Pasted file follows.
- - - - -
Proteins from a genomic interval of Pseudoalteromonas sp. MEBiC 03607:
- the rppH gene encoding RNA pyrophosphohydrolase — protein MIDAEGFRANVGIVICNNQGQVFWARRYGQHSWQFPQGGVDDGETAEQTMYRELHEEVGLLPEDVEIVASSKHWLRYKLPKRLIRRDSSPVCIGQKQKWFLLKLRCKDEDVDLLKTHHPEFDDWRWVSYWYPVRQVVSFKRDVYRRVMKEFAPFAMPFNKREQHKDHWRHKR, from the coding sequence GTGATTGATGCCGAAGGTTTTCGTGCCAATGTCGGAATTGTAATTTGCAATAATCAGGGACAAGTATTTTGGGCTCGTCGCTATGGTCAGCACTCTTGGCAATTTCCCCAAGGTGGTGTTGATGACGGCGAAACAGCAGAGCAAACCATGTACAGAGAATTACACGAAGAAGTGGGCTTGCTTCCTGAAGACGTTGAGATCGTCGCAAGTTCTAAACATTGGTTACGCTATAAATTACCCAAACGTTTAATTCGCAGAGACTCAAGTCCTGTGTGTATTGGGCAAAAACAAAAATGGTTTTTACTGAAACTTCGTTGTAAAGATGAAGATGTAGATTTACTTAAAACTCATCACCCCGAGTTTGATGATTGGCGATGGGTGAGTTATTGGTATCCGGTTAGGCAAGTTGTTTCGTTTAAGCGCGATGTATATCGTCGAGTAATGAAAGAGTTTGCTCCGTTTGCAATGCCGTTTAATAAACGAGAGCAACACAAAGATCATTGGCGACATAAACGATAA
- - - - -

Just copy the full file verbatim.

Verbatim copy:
Proteins from a genomic interval of Pseudoalteromonas sp. MEBiC 03607:
- the rppH gene encoding RNA pyrophosphohydrolase — protein MIDAEGFRANVGIVICNNQGQVFWARRYGQHSWQFPQGGVDDGETAEQTMYRELHEEVGLLPEDVEIVASSKHWLRYKLPKRLIRRDSSPVCIGQKQKWFLLKLRCKDEDVDLLKTHHPEFDDWRWVSYWYPVRQVVSFKRDVYRRVMKEFAPFAMPFNKREQHKDHWRHKR, from the coding sequence GTGATTGATGCCGAAGGTTTTCGTGCCAATGTCGGAATTGTAATTTGCAATAATCAGGGACAAGTATTTTGGGCTCGTCGCTATGGTCAGCACTCTTGGCAATTTCCCCAAGGTGGTGTTGATGACGGCGAAACAGCAGAGCAAACCATGTACAGAGAATTACACGAAGAAGTGGGCTTGCTTCCTGAAGACGTTGAGATCGTCGCAAGTTCTAAACATTGGTTACGCTATAAATTACCCAAACGTTTAATTCGCAGAGACTCAAGTCCTGTGTGTATTGGGCAAAAACAAAAATGGTTTTTACTGAAACTTCGTTGTAAAGATGAAGATGTAGATTTACTTAAAACTCATCACCCCGAGTTTGATGATTGGCGATGGGTGAGTTATTGGTATCCGGTTAGGCAAGTTGTTTCGTTTAAGCGCGATGTATATCGTCGAGTAATGAAAGAGTTTGCTCCGTTTGCAATGCCGTTTAATAAACGAGAGCAACACAAAGATCATTGGCGACATAAACGATAA